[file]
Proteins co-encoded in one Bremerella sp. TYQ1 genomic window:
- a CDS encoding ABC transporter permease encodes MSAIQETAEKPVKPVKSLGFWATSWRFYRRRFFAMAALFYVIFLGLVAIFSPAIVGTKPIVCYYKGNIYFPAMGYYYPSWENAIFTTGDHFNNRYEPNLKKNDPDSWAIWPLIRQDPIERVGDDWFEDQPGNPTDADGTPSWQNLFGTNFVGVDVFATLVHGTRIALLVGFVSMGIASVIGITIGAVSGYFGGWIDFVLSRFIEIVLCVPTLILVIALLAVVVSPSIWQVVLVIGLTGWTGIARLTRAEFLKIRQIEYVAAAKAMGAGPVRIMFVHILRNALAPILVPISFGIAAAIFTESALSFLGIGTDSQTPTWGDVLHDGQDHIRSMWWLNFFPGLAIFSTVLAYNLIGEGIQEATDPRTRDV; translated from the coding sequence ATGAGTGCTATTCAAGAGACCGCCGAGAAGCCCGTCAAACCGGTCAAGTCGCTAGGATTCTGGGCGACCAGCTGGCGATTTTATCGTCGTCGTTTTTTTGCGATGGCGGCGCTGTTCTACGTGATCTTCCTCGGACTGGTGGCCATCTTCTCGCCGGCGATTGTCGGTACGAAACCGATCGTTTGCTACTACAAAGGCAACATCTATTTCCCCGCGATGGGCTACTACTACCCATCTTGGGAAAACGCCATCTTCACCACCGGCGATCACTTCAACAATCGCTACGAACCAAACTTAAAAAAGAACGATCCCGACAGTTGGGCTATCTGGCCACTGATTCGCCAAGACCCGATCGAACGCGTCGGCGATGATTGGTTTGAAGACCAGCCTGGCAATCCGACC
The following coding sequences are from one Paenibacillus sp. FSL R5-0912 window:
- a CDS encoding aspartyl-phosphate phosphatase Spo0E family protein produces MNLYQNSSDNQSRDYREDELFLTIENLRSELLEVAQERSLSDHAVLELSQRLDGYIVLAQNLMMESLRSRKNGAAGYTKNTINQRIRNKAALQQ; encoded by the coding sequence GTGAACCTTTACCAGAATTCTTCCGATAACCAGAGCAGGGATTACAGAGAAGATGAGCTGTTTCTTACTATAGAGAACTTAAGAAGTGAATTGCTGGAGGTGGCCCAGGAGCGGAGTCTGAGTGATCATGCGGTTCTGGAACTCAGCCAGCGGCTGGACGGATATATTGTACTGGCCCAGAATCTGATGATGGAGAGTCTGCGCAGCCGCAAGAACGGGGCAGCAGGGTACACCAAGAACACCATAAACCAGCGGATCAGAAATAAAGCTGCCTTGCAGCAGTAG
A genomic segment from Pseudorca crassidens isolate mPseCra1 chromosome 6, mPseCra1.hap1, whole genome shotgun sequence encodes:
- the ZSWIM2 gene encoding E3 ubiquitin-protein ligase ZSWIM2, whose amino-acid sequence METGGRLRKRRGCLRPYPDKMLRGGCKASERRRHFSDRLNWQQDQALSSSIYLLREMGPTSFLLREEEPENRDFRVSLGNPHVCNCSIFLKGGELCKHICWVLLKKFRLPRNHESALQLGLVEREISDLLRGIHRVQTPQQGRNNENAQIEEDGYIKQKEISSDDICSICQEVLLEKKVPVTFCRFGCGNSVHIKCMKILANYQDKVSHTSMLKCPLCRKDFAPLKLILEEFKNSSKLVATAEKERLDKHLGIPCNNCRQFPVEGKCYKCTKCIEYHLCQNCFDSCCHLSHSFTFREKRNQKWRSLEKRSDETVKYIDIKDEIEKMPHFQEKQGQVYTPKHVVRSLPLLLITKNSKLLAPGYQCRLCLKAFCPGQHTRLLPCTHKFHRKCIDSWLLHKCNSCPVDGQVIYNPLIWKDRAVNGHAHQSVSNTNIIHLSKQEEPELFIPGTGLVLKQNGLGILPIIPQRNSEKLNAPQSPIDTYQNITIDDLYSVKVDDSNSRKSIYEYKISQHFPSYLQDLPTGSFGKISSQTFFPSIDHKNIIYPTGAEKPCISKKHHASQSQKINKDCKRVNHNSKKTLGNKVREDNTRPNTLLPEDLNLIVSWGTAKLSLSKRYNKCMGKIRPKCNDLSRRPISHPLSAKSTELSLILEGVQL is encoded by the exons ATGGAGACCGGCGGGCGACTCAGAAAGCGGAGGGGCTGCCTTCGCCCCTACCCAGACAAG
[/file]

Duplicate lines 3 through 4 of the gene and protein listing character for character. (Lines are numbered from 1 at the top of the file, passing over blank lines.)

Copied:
The following coding sequences are from one Paenibacillus sp. FSL R5-0912 window:
- a CDS encoding aspartyl-phosphate phosphatase Spo0E family protein produces MNLYQNSSDNQSRDYREDELFLTIENLRSELLEVAQERSLSDHAVLELSQRLDGYIVLAQNLMMESLRSRKNGAAGYTKNTINQRIRNKAALQQ; encoded by the coding sequence GTGAACCTTTACCAGAATTCTTCCGATAACCAGAGCAGGGATTACAGAGAAGATGAGCTGTTTCTTACTATAGAGAACTTAAGAAGTGAATTGCTGGAGGTGGCCCAGGAGCGGAGTCTGAGTGATCATGCGGTTCTGGAACTCAGCCAGCGGCTGGACGGATATATTGTACTGGCCCAGAATCTGATGATGGAGAGTCTGCGCAGCCGCAAGAACGGGGCAGCAGGGTACACCAAGAACACCATAAACCAGCGGATCAGAAATAAAGCTGCCTTGCAGCAGTAG